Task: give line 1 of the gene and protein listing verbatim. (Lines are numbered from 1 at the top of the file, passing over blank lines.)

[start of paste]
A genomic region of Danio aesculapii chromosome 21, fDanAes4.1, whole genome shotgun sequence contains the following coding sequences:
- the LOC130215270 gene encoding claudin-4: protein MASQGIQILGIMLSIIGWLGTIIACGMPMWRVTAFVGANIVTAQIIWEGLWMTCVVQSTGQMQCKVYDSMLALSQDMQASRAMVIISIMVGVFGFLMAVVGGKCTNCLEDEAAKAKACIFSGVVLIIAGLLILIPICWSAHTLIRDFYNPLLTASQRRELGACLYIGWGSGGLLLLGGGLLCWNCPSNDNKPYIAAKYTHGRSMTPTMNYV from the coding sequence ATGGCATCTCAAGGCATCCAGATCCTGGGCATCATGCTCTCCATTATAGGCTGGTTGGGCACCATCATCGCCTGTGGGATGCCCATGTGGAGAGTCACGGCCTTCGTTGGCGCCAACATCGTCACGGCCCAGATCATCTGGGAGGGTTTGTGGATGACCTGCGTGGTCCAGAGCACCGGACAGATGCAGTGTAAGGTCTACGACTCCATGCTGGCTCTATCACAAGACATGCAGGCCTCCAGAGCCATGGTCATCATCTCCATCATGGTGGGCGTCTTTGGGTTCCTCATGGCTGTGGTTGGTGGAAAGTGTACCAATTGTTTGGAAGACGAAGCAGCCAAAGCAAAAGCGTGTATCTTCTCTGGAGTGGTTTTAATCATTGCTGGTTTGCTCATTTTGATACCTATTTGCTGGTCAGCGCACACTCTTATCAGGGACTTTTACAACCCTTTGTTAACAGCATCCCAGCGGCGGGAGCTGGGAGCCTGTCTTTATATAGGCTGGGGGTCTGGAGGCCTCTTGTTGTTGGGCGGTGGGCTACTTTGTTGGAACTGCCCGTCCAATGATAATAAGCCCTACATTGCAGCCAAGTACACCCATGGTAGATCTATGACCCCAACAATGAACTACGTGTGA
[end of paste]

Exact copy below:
A genomic region of Danio aesculapii chromosome 21, fDanAes4.1, whole genome shotgun sequence contains the following coding sequences: